CLYDE — Mystery flooding and fecal coliform contamination in the Oak Park subdivision is no closer to being solved than it was a month ago.

Standing water and fecal contamination on the property of Dean and Lorelei Garnes at 126 Poplar Drive, Clyde, have been the target of multiple tests since May 6.

Both the sanitary district and state regulators have been working to solve the problem, but answers remain elusive and those involved have differing speculations on where the problem lies. There are also differing opinions on whether the issue is creating a public health problem in the community.

Josh Nickol, general manager of Junaluska Sanitary District, said all tests taken show there are no leaks in either the water or sewer lines. Tests have also ruled out any leaks between the district lines and the Garneses home, which lies in a slight swale below the JSD lines.

Tests by state regulators, however, showed the presence of both chlorine and fecal coliform in test holes dug at 126 Poplar Drive, indicating the water source isn’t ground water or even storm water, as Nickol has suggested, but instead is treated drinking water.

Junaluska Sanitary District is pulling out all the stops to get to the bottom of the problem. On Thursday a smoke test was conducted on the sewer lines and the district sent an alert to Oak Park area customers saying they will experience an outage on Friday, June 7, due to an emergency valve installation.

On Wednesday, a specialized truck, crew and camera system from the city of Brevard was brought in to video record the inside of sewer lines in all directions from the Garnes property.

Present during the testing were Garron Bradish and Adam Jones with the Haywood County Environmental Health Department; Mikal Willmer, environmental specialist with the Asheville Regional Office of the North Carolina Department of Environmental Quality; several personnel with Junaluksa Sanitary District, including Nickol; the sanitary district’s engineer, Jeffrey Brown, PE; attorney Burton Smith.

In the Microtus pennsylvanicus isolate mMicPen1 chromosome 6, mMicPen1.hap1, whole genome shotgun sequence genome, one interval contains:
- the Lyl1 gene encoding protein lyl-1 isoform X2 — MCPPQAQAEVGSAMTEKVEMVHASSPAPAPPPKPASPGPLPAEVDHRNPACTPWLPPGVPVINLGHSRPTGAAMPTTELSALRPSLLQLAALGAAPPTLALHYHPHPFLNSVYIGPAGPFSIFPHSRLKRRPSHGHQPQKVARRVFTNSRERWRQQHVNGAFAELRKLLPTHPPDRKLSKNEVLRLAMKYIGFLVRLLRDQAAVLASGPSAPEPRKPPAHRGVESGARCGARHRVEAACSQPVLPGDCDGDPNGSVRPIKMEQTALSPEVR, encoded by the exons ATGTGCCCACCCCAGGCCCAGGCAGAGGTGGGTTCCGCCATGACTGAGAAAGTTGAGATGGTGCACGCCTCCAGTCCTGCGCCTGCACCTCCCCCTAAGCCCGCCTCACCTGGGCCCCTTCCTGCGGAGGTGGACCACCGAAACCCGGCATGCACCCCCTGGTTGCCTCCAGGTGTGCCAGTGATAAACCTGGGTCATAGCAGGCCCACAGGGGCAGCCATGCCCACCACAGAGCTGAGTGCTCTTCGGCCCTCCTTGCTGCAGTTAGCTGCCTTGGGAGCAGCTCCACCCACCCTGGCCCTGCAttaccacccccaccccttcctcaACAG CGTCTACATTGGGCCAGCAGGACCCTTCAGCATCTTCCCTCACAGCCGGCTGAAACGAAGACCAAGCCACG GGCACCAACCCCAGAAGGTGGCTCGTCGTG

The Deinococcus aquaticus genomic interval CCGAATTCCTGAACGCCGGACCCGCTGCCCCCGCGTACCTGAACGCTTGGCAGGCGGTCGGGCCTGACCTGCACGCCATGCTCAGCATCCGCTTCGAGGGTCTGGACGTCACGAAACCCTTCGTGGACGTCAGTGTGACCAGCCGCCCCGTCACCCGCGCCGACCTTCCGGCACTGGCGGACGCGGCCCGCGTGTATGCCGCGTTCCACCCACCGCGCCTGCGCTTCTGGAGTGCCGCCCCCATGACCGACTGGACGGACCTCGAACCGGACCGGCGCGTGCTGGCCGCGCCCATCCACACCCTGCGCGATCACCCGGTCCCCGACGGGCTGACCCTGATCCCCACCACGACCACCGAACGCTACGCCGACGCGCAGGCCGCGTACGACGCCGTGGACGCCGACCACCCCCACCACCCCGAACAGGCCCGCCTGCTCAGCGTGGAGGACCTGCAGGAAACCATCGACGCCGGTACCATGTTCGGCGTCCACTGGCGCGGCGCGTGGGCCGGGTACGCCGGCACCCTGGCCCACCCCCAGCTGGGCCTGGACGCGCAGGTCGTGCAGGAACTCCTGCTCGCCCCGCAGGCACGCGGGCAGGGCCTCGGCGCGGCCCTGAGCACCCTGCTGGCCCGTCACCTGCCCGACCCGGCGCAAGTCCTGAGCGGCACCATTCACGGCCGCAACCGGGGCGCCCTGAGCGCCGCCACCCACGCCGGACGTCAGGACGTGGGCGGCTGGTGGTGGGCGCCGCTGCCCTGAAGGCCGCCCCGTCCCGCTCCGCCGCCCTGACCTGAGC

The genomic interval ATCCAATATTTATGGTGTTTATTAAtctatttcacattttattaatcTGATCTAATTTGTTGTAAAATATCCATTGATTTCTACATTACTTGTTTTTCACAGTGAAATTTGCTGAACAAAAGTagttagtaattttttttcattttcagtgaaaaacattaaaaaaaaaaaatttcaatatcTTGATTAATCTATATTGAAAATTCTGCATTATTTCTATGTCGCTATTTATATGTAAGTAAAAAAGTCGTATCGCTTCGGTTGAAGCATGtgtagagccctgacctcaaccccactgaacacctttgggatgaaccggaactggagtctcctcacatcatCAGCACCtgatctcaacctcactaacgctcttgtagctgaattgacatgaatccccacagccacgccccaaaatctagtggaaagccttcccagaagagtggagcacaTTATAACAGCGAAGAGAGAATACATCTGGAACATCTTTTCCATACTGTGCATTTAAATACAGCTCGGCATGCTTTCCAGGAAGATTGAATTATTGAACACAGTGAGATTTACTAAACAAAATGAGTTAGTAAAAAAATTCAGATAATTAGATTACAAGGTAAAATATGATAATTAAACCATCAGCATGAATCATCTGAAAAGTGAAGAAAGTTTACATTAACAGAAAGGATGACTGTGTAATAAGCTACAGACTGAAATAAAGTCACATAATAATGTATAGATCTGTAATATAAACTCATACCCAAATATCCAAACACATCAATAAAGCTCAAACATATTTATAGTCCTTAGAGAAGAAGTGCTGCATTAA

Bradish said the county had inspected the septic tanks in the homes in the area still operating on a septic tank system but found nothing. He said county personnel were present only to observe.

“We have no regulatory authority except over septic systems and private wells,” Bradish said. “This falls under a municipality.”

It is important that the source of the excess water be found, especially if it contains sewage, he said, because it can cause illnesses.

“Viruses don’t die and can live on in the sewer,” he said.

Willmer with the N.C. Department of Environmental Quality said it might not be possible to immediately determine whether there were problems within the sewer line, but said she will take a copy of the camera results back to the state office where engineers can study it.

“We should be able to see everything,” she said. “We want to help get rid of the water problem.”

As the self-powered sewer camera propelled itself through the underground line, the small crowd gathered around the back of the truck where a real-time results were being displayed on a screen.

This is the second camera test being done near the Garnes property. Tentative test results for fecal coliform, were positive, according to Willmer’s report, but neither the state, the sanitary district or the county have equipment to determine whether the contamination is from human or animal waste.

The Garneses have hired a specialized company recommended by the state that can make that determination.

“They’ve done more to prove it’s not them than to help us,” Lorelei Garnes said. “We’re living a nightmare here.”

Public health concern?

Fred Walker, an engineer for the public water supply section of the state’s division of water resources, indicated in an email that chlorine tests near the home’s foundation were at levels that showed the presence of drinking water.

This doesn’t jibe with an email from Nichols speculating the water could be from natural sources or storm water, and that the fecal coliform count could be from the Garnes’ dogs, something Lorelei Garnes adamantly disputed, noting her dogs were in a fenced yard in the back of the house, far from the contamination.

Furthermore, Walker requested that the sanitary district issue an advisory to boil water until the issue is resolved.

“It is strongly recommended due to the presence of fecal material in the yard in addition to the probable water leak in the near vicinity of the Garnes residence that a Boil Water Advisory be issued immediately,” Walker wrote. “This is a serious public health risk to all of the system’s water users. Additionally, bacti sampling should be performed at the Garnes residence daily until this issue is resolved.”

Junaluska Sanitary District did not issue any notice to users regarding boiling water. Nickol said because there was no system leak, such an advisory was unnecessary.

“If there was a break, then we’d know the source and could issue a boil advisory until it was fixed,” he said. “I have yet to find line to fix.”

Meanwhile, the Garneses are prepared to hire a company to dig a ditch and line it with gravel behind the sanitary district’s lines where the water can pool and not do additional damage to their home’s foundation, which is downhill from the lines.

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